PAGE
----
'I had a cough and thought it was Covid but the reality was so much worse'
When Amanda Parkes, 62, developed a cough over Christmas in December 2021, she assumed it was Covid.
The registered nurse had been caring for her mother, who was ‘very poorly’ with the virus. ‘I thought that was what was wrong with me too,’ she says.
But Amanda didn’t have Covid. She had Progressive Bulbar Palsy – a form of Motor Neurone Disease, which has a life expectancy of six months to three years.
The mum-of-two, from the West Midlands, is now unable to speak or swallow.
Amanda tells Metro.co.uk via email: ‘My journey started in December 2021 when I developed a cough.
‘I have worked as a registered nurse for 44 years and went to work after the Christmas break as normal.
‘The cough shifted into difficulty swallowing, followed by starting to lose my voice.’
By April 2022 Amanda had had many GP appointments because of how unwell she had been feeling, and finally she had a private consultation with an ear, nose and throat specialist at her local hospital.
At this point Amanda was misdiagnosed with muscle tension dysphonia and she hadn’t yet lost the ability to speak.
Unfortunately, Amanda’s health kept declining. She says: ‘My symptoms worsened and I was finding it difficult to swallow, losing approximately 2lb in weight each week.
‘By the summer I had an appointment with a speech therapist who noted that my tongue was twitching, which I hadn’t noticed (believe it or not).’
As a result of that appointment Amanda was offered an urgent consultation with a neurologist in autumn 2022.
She says: ‘I already had some suspicions that it was something more serious but I
thought that it would never happen to me.
‘I was given my diagnosis in November 2022 of Bulbar Palsy MND. It has turned my world upside down.’
But Amanda adds it’s not just her life that has changed because of her diagnosis, she has two grown-up daughters Laura Arnold, 39, and Jess Brooks, 35, five granddaughters and her husband Joe, 64, to think about.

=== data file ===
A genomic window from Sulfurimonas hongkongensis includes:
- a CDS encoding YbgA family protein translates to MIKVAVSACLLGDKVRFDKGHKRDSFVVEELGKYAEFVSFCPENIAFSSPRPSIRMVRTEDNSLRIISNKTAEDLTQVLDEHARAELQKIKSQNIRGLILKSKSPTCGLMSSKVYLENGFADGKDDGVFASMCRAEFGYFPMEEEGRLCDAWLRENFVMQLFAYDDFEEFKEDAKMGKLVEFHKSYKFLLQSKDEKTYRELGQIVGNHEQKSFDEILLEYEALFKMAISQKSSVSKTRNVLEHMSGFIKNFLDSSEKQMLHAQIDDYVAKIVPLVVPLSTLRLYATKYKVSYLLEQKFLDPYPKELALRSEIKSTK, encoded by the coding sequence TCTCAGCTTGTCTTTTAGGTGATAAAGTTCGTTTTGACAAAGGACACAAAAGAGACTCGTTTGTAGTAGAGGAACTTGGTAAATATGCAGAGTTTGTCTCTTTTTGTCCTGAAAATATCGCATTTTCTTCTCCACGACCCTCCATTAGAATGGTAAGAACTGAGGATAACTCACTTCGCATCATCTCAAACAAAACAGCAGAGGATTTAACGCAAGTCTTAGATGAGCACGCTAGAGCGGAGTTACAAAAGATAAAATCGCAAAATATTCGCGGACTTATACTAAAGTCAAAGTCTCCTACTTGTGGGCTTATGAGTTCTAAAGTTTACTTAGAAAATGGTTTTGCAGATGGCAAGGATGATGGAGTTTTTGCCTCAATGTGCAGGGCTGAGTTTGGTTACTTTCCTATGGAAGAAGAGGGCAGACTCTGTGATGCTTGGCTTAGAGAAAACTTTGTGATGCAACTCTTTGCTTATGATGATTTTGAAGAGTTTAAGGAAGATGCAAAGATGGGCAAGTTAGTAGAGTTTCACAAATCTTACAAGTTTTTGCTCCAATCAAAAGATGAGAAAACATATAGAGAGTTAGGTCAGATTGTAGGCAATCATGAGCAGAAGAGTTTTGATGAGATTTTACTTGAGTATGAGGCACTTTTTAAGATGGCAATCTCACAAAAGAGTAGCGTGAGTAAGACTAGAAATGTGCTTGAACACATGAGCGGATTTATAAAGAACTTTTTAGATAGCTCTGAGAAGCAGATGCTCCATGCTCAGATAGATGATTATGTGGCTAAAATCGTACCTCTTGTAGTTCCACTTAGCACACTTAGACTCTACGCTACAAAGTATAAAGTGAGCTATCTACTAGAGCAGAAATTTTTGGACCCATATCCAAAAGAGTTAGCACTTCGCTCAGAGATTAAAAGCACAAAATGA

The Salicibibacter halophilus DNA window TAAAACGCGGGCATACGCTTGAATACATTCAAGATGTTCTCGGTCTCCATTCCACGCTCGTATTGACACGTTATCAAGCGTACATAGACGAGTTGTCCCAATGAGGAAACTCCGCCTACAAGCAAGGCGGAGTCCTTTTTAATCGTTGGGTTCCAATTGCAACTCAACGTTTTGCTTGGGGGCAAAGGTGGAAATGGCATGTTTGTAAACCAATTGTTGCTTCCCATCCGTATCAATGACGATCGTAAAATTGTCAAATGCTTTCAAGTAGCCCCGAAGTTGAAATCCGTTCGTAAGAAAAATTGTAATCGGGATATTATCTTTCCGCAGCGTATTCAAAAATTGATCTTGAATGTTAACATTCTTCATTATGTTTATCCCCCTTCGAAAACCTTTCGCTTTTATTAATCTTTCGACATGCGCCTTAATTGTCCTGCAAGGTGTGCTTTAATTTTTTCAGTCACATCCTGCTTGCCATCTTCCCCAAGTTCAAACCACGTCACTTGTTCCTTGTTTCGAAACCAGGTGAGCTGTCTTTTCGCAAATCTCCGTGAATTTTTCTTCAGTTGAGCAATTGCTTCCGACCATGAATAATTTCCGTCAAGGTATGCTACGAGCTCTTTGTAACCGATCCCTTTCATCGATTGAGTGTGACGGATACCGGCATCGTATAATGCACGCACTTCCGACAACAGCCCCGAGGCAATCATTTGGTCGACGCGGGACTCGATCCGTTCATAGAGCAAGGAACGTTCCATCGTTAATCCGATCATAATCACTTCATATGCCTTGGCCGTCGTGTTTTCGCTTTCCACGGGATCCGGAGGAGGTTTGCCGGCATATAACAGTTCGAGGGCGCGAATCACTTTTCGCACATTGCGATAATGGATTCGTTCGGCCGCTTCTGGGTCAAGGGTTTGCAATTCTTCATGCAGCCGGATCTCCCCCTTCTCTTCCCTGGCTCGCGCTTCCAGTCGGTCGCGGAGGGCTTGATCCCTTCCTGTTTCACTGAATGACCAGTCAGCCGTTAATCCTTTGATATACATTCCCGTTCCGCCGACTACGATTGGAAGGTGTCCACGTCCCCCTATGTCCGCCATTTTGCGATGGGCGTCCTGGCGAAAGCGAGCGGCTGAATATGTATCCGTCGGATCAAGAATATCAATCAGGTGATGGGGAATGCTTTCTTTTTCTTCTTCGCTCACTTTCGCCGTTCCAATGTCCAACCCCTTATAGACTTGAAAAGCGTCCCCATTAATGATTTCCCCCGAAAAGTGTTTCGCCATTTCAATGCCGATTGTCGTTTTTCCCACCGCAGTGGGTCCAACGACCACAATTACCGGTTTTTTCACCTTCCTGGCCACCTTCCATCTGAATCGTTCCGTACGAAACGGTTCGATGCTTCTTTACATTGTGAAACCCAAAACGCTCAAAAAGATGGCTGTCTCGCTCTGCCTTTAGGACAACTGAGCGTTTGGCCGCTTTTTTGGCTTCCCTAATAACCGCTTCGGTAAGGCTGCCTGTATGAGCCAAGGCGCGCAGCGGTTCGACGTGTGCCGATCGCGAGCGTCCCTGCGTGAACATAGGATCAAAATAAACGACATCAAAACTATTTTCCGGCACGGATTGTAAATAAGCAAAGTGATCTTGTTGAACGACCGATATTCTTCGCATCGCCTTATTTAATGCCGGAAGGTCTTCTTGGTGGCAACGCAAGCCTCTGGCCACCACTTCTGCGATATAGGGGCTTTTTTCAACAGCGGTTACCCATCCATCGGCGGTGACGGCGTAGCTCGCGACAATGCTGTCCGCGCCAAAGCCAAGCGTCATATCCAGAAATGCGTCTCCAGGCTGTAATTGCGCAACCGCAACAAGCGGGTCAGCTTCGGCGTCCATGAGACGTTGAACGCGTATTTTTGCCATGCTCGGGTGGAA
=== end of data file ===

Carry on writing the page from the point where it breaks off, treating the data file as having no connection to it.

‘I had to break this news to them. The impact this has had on them is devastating and for that I feel really guilty,’ says Amanda.
She continued to work as a nurse until September 2022 but had to go off sick with the hope she could return to it, however that has not been possible.
Amanda says: ‘The impact of not being able to carry on working has been horrible. Nursing has been my life and although I only worked two days per week, I loved my job and miss it terribly.
‘Now I have many appointments to attend for support. I have a huge problem with thick saliva, which is difficult to keep in my mouth and I am yet to have this under control.
‘I have every contraption you can imagine; nebuliser, suction machine, sleep machine – you name it, I’ve got it. For that I am very grateful as they all help to keep me alive.
‘I can no longer speak or swallow and when I had a percutaneous endoscopic gastrostomy (PEG) fitted in February 2023 my weight had plummeted from 11st 7lb one year ago to now being 7st.
‘I have applied to be part of the SMART trial, which is trialling new drugs to slow down the symptoms and progression of this awful disease. I am still waiting to hear back.’
Despite receiving such a traumatic diagnosis Amanda says her family have been really supportive.
What is Progressive bulbar palsy MND?
Bulbar Palsy MND is different to the most common form of MND is known as Amyotrophic Lateral Sclerosis (ALS).
ALS includes weakness and wasting in the limbs and muscle stiffness and cramps. Someone may notice they are tripping when walking or dropping things.
With ALS life expectancy is usually two to five years from the onset of symptoms, however Progressive Bulbar Palsy MND (PBP) only has a life expectancy of between six months and three years from the onset of symptoms.
PBP affects a smaller number of people than ALS and mainly affects the muscles of the face, throat and tongue.
Early symptoms may include slurring of speech or difficulty swallowing.
She adds: ‘My husband is amazing and I know that his heart is breaking as much as mine.
‘My girls are amazing and support us both despite having their own children and full-time jobs. The impact this disease has on families is enormous.’
Amanda is keen to raise awareness when it comes to women suffering with MND because she feels it’s more commonly spoken about when it’s men who are diagnosed.
She says: ‘The under representation of women with MND has to be addressed. Much more focus on MND needs to happen and made public because without that a cure will never be found.
‘I stay hopeful and every day is a bonus with my wonderful family and friends. We laugh and cry together but that’s the point, we are together.’
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